AKIE BERMISS: When Parks And Recreation first premiered on NBC in 2009 I was skeptical that it was going to be just another The Office analog.  It had all the indicators — a comedy centered around a group of employees…

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TV Review: Perfect Couples Pilot

HOWARD MEGDAL: Do yourself a favor and move beyond the tired cliches of married life found in the opening sequence of Perfect Couples, NBC’s new sitcom, which aired last week. The remainder of the pilot runs at a fast pace, particularly for a pilot, and provides hope that a strong addition to the prime time lineup has arrived.

ZOË RICE: Based on NBC’s promos for this new sitcom, I was expecting something along the lines of Bravo’s short-lived, hilarious Significant Others. Both shows involve couples in counseling, and both feature established marrieds as well as newlyweds (or nearly so). However in execution, Perfect Couples has so far turned out to be more like the doomed American Coupling to the irreverently fun British Coupling–unfortunately a lesser version. Continue reading

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The O.J. Simpson Verdict: 15 Years Ago

HOWARD MEGDAL: In many ways, I think of the O.J. Simpson case as dividing my life in half. The trial began around the time I turned 15, so at the moment, we’re talking about an equal amount of time before and after it. However, there are greater aspects to the dividing line than simply the chronological one.

STEPHON JOHNSON: The O.J. Simpson murder trial and verdict marked the beginning of my teenages years and made me hip to the dark side of America. Continue reading

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Community Season Premiere

AKIE BERMISS: Community is definitely the little show that could. Not that anybody knows it yet — but this is one of the best shows on television right now. Don’t ask me to explain why its so good. Don’t ask me how. All I know is, for some reason, I decided to watch the pilot last year and I never looked back.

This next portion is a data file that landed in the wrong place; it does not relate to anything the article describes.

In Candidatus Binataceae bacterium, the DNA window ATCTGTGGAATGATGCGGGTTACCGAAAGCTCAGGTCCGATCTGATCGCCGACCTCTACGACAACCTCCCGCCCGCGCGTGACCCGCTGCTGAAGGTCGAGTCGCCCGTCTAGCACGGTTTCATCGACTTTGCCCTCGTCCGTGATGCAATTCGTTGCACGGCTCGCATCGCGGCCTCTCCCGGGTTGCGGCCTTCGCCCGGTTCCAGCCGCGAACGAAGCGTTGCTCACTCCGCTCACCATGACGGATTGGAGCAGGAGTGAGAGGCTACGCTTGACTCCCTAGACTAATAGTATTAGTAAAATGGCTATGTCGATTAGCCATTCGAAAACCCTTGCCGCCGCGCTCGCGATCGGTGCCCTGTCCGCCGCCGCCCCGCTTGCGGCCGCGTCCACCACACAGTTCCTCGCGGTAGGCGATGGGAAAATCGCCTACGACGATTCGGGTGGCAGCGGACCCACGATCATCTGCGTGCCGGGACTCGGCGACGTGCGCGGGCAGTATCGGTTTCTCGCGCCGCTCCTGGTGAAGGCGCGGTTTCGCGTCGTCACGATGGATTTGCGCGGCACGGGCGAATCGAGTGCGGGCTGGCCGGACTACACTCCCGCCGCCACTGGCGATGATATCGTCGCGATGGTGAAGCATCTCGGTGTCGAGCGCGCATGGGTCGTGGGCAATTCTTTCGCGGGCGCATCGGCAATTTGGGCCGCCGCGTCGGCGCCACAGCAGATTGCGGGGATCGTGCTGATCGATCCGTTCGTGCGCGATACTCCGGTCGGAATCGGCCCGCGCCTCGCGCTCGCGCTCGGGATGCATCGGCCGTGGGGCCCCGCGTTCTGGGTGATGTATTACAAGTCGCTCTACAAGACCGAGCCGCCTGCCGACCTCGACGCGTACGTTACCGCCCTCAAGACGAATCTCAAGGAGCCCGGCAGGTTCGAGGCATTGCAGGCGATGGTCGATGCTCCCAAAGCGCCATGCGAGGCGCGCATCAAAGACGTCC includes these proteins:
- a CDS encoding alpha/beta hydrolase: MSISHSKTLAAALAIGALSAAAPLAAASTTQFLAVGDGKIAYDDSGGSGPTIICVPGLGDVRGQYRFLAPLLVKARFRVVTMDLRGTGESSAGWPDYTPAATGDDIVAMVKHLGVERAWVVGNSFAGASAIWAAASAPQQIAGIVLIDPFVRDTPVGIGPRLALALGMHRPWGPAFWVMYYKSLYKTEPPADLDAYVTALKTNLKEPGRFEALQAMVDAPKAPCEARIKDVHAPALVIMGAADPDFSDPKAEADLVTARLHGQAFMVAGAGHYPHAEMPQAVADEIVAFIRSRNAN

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Conan to TBS

AKIE BERMISS: For me, Television fell down the day NBC let Conan O’Brien leave and gave the Tonight Show back to Jay Leno. Television is about suspending belief. In these days, when it is no longer the main thoroughfare for entertainment and information, we are really suspending belief. There’s no real compulsion to gather ’round the tv these days. We’ve got blackberries, iphones, laptops, and: cable. Television is coming up on its emeritus days. And very few things are as synonymous with television as the Tonight Show. And to me, when the Tonight Show fell down — television fell down.

ZOË RICE: With Conan O’Brien’s move to TBS, the scales may be officially tipped. As far as relevance goes, network and cable late night programming had reached something of a balance: The Tonight Show and The Late Show dominated the network market, and The Daily Show and The Colbert Report owned the basic cable share. When everyone assumed Conan would go to Fox, a new wrench was expected to disrupt the network two-party system–how fun it would be to watch Conan battle it out with Jay and Dave within the old establishment. But now, with Conan jumping ship to basic cable, the battle he enters is much broader in scope. Instead of O’Brien vs. Leno vs. Letterman, it’s going to be senior citizen network television vs. young twenty-something cable. The very nature of relevant late-night programming may shift away from the struggling networks, extinguishing one of their last holds on wit and edge. In a couple years, network late night might simply be obsolete. Continue reading